Dawn Staley sees all of those things in Mikiah Herbert Harrigan. At 6-foot-2 with a smooth baseline jumpshot and an uncanny ability to thunderously reject shots, the junior forward has a potential Staley recognized years ago when she was a four-star high school prospect.
“Her athleticism, speed, perimeter shooting and competitiveness will have an immediate impact on our team and our pursuit of a national championship,” Staley said of Herbert Harrigan when she officially signed in Nov. 2015.
And Gamecock fans have seen flashes of it too — she came up big as a freshman in the SEC tournament off the bench, then started the next year and earned all-tournament honors. But those successes have been countered by several issues; at times, the competitiveness Staley mentioned has boiled over and impacted Herbert Harrigan’s play for the worse.
Sign Up and Save
Get six months of free digital access to The Herald
“What we have to do is keep her emotions in check,” Staley said of Herbert Harrigan at the beginning of the season. “She’s gonna be a big playmaker for us, but at this point, she’s very easily tipped.”
As a freshman, Herbert Harrigan averaged 3.61 fouls per 40 minutes while playing a little over 16 minutes per game. As a sophomore, her playing time stayed essentially the same, but her foul rate jumped to 4.73 per 40 minutes.
Across the board, Herbert Harrigan’s numbers improved slightly from her first to second seasons. But without more playing time and with those concerns about composure, she failed to make a huge stride forward despite Staley’s best efforts to make her to play to her potential.
“She got on me, pretty much challenged me to do what I know I can do and she knows I can do,” Herbert Harrigan said last year.
Heading into 2018-2019, Staley didn’t seem to have much of a choice — with the graduation of A’ja Wilson, she needed Herbert Harrigan to start and play significant minutes in the frontcourt. With redshirt senior forward Alexis Jennings limited by injury to start the year, Herbert Harrigan was even more essential, and she started the first five games of the season, averaging 8.4 points and 4.6 rebounds per contest.
But the Gamecocks’ surplus of talented guards, the return of Jennings and a lack of consistent high-level performances wound up forcing Herbert Harrigan to come off the bench for three games, averaging fewer than 15 minutes of playing time in that span.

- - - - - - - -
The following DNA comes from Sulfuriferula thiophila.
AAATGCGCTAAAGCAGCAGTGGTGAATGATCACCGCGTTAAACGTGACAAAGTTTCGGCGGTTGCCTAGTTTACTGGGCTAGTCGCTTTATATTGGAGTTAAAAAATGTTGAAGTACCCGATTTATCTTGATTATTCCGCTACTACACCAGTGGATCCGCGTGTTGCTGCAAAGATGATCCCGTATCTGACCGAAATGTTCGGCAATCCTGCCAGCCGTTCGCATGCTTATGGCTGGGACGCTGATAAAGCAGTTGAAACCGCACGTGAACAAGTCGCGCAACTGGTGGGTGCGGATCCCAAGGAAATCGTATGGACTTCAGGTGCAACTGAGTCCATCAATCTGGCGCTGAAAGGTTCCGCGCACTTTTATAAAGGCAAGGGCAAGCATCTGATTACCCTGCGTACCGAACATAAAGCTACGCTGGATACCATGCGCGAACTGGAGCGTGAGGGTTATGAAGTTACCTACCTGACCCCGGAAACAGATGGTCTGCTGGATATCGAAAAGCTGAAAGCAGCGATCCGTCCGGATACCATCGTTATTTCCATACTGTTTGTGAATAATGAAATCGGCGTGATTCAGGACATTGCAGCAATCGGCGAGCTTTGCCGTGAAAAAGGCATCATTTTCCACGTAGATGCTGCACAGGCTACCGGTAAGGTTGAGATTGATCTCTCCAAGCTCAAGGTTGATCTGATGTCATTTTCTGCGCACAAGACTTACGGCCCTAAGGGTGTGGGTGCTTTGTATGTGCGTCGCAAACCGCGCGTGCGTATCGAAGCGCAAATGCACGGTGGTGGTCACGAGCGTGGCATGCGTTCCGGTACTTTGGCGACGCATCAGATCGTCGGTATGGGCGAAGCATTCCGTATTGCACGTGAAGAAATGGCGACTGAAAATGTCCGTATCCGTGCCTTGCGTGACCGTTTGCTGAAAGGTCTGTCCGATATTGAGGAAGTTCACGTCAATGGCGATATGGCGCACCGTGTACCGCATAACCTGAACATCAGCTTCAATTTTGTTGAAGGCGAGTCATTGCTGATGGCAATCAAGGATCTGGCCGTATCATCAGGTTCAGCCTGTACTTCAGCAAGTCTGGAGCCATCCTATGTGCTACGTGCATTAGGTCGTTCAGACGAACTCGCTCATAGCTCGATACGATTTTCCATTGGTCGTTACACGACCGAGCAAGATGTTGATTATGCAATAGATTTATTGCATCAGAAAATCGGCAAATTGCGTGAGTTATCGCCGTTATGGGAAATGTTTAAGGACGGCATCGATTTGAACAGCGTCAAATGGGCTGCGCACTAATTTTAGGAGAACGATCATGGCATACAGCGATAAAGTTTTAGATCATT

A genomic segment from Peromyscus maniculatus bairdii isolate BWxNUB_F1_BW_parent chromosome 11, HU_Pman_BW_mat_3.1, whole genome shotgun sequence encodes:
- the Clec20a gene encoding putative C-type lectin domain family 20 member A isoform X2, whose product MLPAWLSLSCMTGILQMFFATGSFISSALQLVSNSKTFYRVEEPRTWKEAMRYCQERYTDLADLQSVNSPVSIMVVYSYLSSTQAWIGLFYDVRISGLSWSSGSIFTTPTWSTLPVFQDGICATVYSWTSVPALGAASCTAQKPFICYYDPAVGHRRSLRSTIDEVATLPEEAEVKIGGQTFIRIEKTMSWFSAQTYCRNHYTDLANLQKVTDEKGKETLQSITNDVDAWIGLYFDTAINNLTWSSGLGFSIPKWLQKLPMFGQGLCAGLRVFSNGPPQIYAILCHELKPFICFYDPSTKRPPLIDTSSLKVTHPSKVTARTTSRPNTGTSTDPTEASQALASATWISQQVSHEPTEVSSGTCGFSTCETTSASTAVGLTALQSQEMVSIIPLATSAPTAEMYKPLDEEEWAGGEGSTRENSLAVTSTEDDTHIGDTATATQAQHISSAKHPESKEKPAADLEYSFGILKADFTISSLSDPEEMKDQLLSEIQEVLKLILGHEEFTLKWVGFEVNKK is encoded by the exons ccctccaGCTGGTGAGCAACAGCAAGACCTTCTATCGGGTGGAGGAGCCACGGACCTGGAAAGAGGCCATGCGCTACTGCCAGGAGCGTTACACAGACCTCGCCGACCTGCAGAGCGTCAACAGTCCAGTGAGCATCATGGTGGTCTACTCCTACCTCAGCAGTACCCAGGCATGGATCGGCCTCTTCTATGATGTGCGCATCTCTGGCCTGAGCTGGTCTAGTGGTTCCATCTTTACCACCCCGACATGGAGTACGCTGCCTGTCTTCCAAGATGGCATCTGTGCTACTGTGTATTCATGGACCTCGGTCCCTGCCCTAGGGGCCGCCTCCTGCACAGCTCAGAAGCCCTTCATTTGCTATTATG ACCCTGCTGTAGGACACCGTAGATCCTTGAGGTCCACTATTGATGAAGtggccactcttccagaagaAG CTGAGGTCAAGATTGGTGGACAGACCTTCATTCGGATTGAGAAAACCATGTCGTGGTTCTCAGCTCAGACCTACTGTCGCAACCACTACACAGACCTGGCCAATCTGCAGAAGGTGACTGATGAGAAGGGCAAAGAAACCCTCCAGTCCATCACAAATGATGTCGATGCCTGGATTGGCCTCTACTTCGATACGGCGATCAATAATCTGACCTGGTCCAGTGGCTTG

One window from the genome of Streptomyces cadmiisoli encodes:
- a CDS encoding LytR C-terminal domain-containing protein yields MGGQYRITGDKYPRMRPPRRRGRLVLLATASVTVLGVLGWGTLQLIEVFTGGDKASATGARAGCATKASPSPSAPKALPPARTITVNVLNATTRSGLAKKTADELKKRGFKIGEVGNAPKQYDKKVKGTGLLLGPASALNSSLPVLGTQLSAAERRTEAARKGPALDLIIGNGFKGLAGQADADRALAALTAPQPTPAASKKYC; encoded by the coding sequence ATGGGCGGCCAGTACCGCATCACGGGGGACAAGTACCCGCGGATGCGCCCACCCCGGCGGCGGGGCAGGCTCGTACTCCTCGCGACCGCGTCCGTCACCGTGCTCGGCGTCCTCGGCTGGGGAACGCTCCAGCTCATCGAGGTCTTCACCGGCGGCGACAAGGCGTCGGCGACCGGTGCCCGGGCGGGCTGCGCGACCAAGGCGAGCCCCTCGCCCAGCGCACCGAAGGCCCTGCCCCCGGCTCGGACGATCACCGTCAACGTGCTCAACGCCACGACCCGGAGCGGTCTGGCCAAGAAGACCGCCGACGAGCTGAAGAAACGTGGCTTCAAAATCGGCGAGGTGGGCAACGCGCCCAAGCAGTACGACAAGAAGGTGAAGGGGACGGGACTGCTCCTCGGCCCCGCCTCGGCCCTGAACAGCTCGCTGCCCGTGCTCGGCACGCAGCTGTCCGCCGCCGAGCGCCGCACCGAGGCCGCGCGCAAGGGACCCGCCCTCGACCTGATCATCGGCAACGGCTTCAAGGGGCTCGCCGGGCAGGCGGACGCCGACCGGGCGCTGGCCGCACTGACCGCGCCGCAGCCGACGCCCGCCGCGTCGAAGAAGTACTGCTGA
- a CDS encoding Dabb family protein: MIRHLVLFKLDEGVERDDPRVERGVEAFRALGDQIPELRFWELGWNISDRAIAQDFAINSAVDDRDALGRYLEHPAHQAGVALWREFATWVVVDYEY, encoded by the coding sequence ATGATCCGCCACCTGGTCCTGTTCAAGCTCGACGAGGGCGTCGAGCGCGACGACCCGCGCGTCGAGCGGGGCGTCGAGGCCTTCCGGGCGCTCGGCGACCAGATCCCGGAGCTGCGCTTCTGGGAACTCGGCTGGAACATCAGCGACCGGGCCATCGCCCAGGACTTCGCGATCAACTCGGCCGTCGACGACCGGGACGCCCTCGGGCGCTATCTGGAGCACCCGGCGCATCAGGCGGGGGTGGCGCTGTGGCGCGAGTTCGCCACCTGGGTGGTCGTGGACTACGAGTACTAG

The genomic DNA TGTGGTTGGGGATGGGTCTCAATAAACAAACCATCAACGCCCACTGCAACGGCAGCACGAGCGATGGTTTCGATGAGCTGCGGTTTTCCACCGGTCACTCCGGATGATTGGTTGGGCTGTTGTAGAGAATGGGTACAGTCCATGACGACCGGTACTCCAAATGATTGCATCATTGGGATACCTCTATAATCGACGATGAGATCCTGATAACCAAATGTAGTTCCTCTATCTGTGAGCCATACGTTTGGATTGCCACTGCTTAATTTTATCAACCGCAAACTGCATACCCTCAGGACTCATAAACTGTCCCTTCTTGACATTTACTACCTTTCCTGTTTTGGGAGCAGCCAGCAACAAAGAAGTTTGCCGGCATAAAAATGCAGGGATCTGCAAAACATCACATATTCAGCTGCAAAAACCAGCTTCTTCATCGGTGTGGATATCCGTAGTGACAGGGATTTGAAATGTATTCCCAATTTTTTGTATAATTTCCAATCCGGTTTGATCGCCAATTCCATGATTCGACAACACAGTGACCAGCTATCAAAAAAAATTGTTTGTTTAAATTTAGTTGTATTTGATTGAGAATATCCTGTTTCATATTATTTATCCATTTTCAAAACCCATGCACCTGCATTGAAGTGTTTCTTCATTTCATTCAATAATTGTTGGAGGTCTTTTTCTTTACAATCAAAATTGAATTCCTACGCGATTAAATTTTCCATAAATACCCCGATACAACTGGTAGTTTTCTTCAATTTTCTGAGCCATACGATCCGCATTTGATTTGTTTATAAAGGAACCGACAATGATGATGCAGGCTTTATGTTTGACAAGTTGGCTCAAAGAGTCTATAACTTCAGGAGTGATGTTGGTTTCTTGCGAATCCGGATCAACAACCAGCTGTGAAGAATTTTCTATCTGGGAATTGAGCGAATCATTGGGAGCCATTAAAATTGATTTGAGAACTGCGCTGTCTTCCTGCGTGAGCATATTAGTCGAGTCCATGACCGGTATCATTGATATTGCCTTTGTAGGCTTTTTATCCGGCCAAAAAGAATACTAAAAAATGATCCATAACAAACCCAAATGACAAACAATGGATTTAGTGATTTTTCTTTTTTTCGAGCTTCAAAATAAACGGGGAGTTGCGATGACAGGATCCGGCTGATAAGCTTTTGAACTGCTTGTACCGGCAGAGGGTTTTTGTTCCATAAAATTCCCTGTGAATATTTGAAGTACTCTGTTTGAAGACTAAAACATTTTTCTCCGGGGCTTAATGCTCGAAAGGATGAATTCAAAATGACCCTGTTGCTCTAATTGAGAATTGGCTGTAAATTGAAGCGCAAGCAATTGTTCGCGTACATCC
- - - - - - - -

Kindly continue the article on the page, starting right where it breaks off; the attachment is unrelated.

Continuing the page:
Against Appalachian State, she quietly returned to the starting five, then exploded for 19 points and 15 rebounds in a double-overtime win against Purdue. A few games later, she came up big again with 11 points, 16 rebounds and six blocks against Texas A&M, then 18 points, nine rebounds and five blocks against Alabama. In all those games, she played more than 30 minutes.
“I just use the bench as a motivator,” Staley said. “She’s not doing what she needs to do, she’s gotta come out of the game and I think she understands that. I think furthermore she’s gotta prep better. (Before A&M and Alabama), she’s prepped a lot differently than our Furman game, and you see it in the statistics, you see it in her growing confidence, so hopefully it will stick.”
What’s more, Herbert Harrigan’s foul rate is at its lowest point in her three seasons.
“Just being confident, like Coach said, and just keeping my emotions in check. Not letting people affect my play,” Herbert Harrigan said of the change that’s sparked her improved play.
Thursday’s game against Florida, however, showed how hard it can be for Herbert Harrigan to maintain the momentum of that good play — she had nine points off 4-of-6 shooting in the first quarter, but four quick fouls limited her to just 13 minutes of playing time.
None of those fouls were particularly bad, but they meant she ended the game with just 11 points, one rebound and one block, and for a player like Herbert Harrigan, those numbers on the stat sheet can have a real impact, Staley said.
“Kiki’s very visual and a tangible being. When she sees 18 (points) and 9 (rebounds against Alabama) after having a double-double against Texas A&M, I think it allows her to continue to grow and be confident out there on the floor,” Staley said.
Still, Jennings said she has noticed a significant difference in Herbert Harrigan’s play as of late, especially on offense, where she’s shot 58 percent over the last four games.
“She’s got her stamina up, she’s shooting the ball really well right now, and I think it just creates more versatility in our post players,” Jennings said.
Whether or not Herbert Harrigan can keep up her strong play and stay on the court for extended minutes against LSU this Sunday remains to be seen. But after two years of waiting, Staley’s excited to have everyone see the All-American she’s always recognized.
“I’m proud of (Herbert Harrigan), I’m proud that it’s finally kicking in that she is this type of player. This is what we saw three years ago. Finally, we’re getting to see it on a more consistent basis,” Staley said.